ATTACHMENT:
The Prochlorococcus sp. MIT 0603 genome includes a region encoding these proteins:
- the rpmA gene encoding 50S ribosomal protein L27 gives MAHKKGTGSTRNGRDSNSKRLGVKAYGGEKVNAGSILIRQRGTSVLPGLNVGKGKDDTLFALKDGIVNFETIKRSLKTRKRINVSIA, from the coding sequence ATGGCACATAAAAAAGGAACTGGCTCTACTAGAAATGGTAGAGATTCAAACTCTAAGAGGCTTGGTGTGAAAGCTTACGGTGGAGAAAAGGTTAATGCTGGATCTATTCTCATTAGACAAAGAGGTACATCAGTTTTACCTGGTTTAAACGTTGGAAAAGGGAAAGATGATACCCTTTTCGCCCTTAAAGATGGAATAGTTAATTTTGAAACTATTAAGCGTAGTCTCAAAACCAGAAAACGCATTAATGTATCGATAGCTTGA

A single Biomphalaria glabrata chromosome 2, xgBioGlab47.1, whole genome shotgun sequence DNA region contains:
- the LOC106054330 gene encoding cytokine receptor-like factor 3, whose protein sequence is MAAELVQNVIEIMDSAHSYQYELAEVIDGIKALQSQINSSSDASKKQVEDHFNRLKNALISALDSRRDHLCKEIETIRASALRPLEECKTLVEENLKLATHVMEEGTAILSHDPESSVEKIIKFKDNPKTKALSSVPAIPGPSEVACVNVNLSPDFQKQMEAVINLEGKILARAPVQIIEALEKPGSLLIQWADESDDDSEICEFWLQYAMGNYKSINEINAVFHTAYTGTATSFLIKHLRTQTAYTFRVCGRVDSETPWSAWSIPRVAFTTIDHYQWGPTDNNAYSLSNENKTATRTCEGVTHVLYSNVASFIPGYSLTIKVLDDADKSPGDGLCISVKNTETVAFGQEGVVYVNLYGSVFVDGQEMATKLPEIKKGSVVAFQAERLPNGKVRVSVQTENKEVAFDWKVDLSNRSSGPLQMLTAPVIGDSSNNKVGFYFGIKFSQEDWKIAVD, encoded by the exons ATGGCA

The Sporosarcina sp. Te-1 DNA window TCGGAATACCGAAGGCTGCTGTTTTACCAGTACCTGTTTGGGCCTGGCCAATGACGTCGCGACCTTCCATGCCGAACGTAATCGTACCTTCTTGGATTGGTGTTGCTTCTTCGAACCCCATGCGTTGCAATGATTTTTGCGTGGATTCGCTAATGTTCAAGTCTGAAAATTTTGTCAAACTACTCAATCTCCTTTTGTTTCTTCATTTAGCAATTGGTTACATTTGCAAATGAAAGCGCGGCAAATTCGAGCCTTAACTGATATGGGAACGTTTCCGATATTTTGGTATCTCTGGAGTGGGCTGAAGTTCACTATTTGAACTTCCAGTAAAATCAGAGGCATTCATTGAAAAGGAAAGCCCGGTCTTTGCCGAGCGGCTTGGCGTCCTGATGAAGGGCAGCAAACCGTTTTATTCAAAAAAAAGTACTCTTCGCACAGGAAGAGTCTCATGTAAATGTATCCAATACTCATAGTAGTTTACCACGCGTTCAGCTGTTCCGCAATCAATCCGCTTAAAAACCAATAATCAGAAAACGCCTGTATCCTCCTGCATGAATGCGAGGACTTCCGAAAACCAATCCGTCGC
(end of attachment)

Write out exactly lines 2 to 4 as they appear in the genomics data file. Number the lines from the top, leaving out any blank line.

- the rpmA gene encoding 50S ribosomal protein L27 gives MAHKKGTGSTRNGRDSNSKRLGVKAYGGEKVNAGSILIRQRGTSVLPGLNVGKGKDDTLFALKDGIVNFETIKRSLKTRKRINVSIA, from the coding sequence ATGGCACATAAAAAAGGAACTGGCTCTACTAGAAATGGTAGAGATTCAAACTCTAAGAGGCTTGGTGTGAAAGCTTACGGTGGAGAAAAGGTTAATGCTGGATCTATTCTCATTAGACAAAGAGGTACATCAGTTTTACCTGGTTTAAACGTTGGAAAAGGGAAAGATGATACCCTTTTCGCCCTTAAAGATGGAATAGTTAATTTTGAAACTATTAAGCGTAGTCTCAAAACCAGAAAACGCATTAATGTATCGATAGCTTGA

A single Biomphalaria glabrata chromosome 2, xgBioGlab47.1, whole genome shotgun sequence DNA region contains:
- the LOC106054330 gene encoding cytokine receptor-like factor 3, whose protein sequence is MAAELVQNVIEIMDSAHSYQYELAEVIDGIKALQSQINSSSDASKKQVEDHFNRLKNALISALDSRRDHLCKEIETIRASALRPLEECKTLVEENLKLATHVMEEGTAILSHDPESSVEKIIKFKDNPKTKALSSVPAIPGPSEVACVNVNLSPDFQKQMEAVINLEGKILARAPVQIIEALEKPGSLLIQWADESDDDSEICEFWLQYAMGNYKSINEINAVFHTAYTGTATSFLIKHLRTQTAYTFRVCGRVDSETPWSAWSIPRVAFTTIDHYQWGPTDNNAYSLSNENKTATRTCEGVTHVLYSNVASFIPGYSLTIKVLDDADKSPGDGLCISVKNTETVAFGQEGVVYVNLYGSVFVDGQEMATKLPEIKKGSVVAFQAERLPNGKVRVSVQTENKEVAFDWKVDLSNRSSGPLQMLTAPVIGDSSNNKVGFYFGIKFSQEDWKIAVD, encoded by the exons ATGGCA